At least 38 states so far have imposed an obligation on remote sellers, and it seems likely that the other seven states that impose sales and use taxes will do so soon. The starting date for collecting and remitting use taxes varies by state.
For example, California did not require remote sellers to collect and remit its sales and use tax until April 1, 2019. Moreover, the collection and payment obligation applies only if total retail sales to California residents exceed $500,000 annually. Illinois required remote sellers to collect and remit its sales and use tax on October 1, 2018. Illinois has the same de minimis thresholds as South Dakota, i.e., it applies to those with retail sales of at least $100,000 or with at least 200 transactions annually with Illinois residents. Although New York’s law requiring collection and payment went into effect on the date of the Supreme Court’s decision in Wayfair, June 21, 2018, New York does not appear to have enforced its law until 2019. New York’s de minimis thresholds are retail sales of at least $300,000 and with at least 100 transactions annually with New York residents.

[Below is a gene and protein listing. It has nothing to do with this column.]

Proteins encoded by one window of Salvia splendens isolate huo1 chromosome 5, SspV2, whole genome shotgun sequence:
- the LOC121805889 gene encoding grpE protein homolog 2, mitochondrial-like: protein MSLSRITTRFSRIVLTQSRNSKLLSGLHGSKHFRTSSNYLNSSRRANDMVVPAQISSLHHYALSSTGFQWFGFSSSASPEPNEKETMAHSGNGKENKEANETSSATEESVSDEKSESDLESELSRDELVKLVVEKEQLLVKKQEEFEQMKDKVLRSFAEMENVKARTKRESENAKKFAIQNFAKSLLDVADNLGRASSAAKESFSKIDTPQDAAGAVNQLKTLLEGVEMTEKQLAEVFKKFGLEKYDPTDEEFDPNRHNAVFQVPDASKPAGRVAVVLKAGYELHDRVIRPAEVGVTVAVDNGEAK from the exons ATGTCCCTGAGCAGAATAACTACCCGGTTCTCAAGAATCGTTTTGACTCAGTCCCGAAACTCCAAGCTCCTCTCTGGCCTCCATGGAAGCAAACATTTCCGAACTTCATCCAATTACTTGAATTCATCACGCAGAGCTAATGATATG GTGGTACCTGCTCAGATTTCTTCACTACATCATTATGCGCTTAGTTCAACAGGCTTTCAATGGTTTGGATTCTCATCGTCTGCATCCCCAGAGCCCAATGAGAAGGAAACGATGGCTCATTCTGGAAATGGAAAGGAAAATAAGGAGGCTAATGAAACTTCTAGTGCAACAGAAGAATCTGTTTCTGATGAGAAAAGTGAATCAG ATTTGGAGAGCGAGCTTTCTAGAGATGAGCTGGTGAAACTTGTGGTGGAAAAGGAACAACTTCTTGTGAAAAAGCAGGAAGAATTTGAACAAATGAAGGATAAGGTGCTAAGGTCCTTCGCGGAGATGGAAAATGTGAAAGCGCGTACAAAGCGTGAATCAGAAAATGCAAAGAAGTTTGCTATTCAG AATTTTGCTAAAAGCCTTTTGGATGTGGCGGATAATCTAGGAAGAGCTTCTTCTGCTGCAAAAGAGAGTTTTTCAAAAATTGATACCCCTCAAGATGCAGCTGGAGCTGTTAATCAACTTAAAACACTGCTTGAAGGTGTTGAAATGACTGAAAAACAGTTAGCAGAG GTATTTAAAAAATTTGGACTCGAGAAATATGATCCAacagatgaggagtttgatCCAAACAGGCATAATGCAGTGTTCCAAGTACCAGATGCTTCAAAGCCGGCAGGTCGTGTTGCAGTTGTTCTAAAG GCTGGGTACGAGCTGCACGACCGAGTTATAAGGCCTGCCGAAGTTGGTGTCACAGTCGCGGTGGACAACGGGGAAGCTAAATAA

Suffice it to say, remote sellers should be collecting and remitting sales/use taxes now, even if some states will not require it until October 1, 2019. (Texas is one such state, and its de minimis threshold is the same as California’s, annual retail sales to Texas residents over $500,000.)
For the complete text of the Summer Washington Update prepared exclusively for the IFI by George Delta, Esq., the IFI’s Legal Counsel, visit here.